Another battery announcement presumably to drum up investor confidence or actual $investments. These have been going on every week since before the tesla roadster hit the shelves. None have produced anything yet... But the Panasonic batteries in the Tesla get 5% more energy dense every year without any fanfare.
      itsme38269
      • 4 Months Ago
      Or better yet, they could make a battery 1/3 the size and 1/3 the price, which would be better for about 99% of people. Nobody needs a 480 mile battery. This is stupid.
      Alex
      • 4 Months Ago
      Another battery announcement presumably to drum up investor confidence or actual $investments. These have been going on every week since before the tesla roadster hit the shelves. None have produced anything yet... But the Panasonic batteries in the Tesla get 5% more energy dense every year without any fanfare.
      itsme38269
      • 4 Months Ago
      Or better yet, they could make a battery 1/3 the size and 1/3 the price, which would be better for about 99% of people. Nobody needs a 480 mile battery. This is stupid.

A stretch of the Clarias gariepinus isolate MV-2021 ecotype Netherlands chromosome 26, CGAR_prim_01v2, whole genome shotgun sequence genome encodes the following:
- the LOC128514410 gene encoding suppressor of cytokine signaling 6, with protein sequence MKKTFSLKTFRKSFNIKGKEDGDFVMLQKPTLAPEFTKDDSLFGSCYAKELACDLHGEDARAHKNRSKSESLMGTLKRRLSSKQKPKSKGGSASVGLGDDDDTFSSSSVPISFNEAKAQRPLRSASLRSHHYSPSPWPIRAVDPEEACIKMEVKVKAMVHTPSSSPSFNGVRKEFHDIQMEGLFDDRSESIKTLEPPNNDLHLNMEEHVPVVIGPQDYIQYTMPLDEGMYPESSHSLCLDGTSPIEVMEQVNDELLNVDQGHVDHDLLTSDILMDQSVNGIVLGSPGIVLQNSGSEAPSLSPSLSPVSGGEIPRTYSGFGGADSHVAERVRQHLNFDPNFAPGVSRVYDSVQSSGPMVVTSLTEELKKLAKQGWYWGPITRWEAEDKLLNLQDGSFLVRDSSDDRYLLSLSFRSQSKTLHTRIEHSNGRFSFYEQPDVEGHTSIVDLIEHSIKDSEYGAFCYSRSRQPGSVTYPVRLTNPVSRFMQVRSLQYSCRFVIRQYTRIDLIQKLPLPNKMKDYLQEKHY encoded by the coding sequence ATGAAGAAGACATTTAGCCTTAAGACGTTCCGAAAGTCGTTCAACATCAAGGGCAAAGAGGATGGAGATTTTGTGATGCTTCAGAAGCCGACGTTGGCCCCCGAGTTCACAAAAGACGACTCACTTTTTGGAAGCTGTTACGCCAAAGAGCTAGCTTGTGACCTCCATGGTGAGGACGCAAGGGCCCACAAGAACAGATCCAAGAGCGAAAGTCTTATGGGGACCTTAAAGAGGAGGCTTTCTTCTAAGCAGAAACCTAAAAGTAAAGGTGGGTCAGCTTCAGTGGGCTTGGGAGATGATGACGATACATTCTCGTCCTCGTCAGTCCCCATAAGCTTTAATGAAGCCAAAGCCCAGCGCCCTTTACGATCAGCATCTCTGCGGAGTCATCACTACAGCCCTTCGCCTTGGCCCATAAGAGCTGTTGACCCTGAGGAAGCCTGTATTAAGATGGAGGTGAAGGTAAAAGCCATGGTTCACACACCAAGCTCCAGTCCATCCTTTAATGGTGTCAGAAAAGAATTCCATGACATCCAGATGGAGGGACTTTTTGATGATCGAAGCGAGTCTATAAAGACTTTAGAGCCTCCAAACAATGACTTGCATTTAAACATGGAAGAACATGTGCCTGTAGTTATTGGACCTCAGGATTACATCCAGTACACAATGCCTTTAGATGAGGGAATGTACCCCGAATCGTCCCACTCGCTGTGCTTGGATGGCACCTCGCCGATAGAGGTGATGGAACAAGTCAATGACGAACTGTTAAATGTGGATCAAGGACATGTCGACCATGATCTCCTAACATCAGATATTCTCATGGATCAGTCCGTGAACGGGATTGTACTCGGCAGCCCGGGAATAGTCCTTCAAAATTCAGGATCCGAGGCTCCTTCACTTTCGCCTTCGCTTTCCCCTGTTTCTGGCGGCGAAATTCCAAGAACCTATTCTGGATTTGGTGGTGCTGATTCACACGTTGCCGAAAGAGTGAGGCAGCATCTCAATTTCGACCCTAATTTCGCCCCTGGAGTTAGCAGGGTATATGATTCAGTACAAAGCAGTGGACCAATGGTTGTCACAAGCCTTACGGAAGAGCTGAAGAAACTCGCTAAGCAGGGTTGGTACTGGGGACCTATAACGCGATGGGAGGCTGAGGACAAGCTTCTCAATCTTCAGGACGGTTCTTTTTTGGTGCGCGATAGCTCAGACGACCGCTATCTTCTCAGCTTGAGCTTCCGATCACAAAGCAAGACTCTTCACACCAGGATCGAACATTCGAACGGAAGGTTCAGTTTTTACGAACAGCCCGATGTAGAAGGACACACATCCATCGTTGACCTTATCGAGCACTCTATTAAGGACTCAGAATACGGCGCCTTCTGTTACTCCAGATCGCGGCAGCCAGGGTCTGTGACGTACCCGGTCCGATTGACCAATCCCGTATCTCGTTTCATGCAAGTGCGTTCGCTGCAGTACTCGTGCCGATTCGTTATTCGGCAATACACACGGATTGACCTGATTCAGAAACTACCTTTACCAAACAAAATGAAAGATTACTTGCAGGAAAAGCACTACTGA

NestT
        • 4 Months Ago
        @itsme38269
        Almost nobody buys a car based on need. They buy the most wants they can afford. Not only does a 480 mile mean more range but better performance and 300 mile real world range in the dead of winter with snow on the highways with heater on at maximum. A lot of people "want" that. You can also reverse that to middle of summer with temps over 100 degrees with the AC and Stereo on at full blast.
        goodoldgorr
        • 4 Months Ago
        @itsme38269